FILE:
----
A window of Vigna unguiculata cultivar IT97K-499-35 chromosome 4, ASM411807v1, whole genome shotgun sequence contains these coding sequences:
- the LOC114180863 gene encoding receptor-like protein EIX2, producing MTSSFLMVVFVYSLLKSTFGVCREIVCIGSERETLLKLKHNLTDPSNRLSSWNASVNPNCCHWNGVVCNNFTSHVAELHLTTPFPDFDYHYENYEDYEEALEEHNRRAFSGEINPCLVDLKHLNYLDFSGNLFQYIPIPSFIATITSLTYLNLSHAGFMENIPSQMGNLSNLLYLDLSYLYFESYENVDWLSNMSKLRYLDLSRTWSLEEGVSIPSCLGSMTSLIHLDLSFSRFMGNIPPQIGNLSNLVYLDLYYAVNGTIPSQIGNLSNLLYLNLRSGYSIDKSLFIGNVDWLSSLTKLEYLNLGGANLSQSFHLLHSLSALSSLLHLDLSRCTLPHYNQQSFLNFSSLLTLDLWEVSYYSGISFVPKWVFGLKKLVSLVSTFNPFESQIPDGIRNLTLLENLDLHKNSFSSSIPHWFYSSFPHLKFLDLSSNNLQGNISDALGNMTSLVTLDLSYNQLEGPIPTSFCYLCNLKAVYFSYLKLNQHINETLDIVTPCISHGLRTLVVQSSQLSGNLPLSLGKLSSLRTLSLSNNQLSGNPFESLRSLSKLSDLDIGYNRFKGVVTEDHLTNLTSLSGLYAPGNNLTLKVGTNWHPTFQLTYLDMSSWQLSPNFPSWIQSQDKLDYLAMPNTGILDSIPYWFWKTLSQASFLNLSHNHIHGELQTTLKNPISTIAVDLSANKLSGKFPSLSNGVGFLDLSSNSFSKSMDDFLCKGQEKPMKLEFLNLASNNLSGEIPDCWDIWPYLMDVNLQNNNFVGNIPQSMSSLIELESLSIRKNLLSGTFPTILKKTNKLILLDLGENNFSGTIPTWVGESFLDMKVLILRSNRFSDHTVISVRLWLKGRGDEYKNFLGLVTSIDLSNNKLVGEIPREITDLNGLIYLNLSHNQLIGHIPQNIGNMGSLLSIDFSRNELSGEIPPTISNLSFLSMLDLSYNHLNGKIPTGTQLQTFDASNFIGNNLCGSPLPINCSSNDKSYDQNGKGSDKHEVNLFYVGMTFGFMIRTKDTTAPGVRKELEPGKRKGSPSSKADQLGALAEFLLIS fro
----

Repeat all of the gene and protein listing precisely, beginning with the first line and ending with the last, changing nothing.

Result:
A window of Vigna unguiculata cultivar IT97K-499-35 chromosome 4, ASM411807v1, whole genome shotgun sequence contains these coding sequences:
- the LOC114180863 gene encoding receptor-like protein EIX2, producing MTSSFLMVVFVYSLLKSTFGVCREIVCIGSERETLLKLKHNLTDPSNRLSSWNASVNPNCCHWNGVVCNNFTSHVAELHLTTPFPDFDYHYENYEDYEEALEEHNRRAFSGEINPCLVDLKHLNYLDFSGNLFQYIPIPSFIATITSLTYLNLSHAGFMENIPSQMGNLSNLLYLDLSYLYFESYENVDWLSNMSKLRYLDLSRTWSLEEGVSIPSCLGSMTSLIHLDLSFSRFMGNIPPQIGNLSNLVYLDLYYAVNGTIPSQIGNLSNLLYLNLRSGYSIDKSLFIGNVDWLSSLTKLEYLNLGGANLSQSFHLLHSLSALSSLLHLDLSRCTLPHYNQQSFLNFSSLLTLDLWEVSYYSGISFVPKWVFGLKKLVSLVSTFNPFESQIPDGIRNLTLLENLDLHKNSFSSSIPHWFYSSFPHLKFLDLSSNNLQGNISDALGNMTSLVTLDLSYNQLEGPIPTSFCYLCNLKAVYFSYLKLNQHINETLDIVTPCISHGLRTLVVQSSQLSGNLPLSLGKLSSLRTLSLSNNQLSGNPFESLRSLSKLSDLDIGYNRFKGVVTEDHLTNLTSLSGLYAPGNNLTLKVGTNWHPTFQLTYLDMSSWQLSPNFPSWIQSQDKLDYLAMPNTGILDSIPYWFWKTLSQASFLNLSHNHIHGELQTTLKNPISTIAVDLSANKLSGKFPSLSNGVGFLDLSSNSFSKSMDDFLCKGQEKPMKLEFLNLASNNLSGEIPDCWDIWPYLMDVNLQNNNFVGNIPQSMSSLIELESLSIRKNLLSGTFPTILKKTNKLILLDLGENNFSGTIPTWVGESFLDMKVLILRSNRFSDHTVISVRLWLKGRGDEYKNFLGLVTSIDLSNNKLVGEIPREITDLNGLIYLNLSHNQLIGHIPQNIGNMGSLLSIDFSRNELSGEIPPTISNLSFLSMLDLSYNHLNGKIPTGTQLQTFDASNFIGNNLCGSPLPINCSSNDKSYDQNGKGSDKHEVNLFYVGMTFGFMIRTKDTTAPGVRKELEPGKRKGSPSSKADQLGALAEFLLIS fro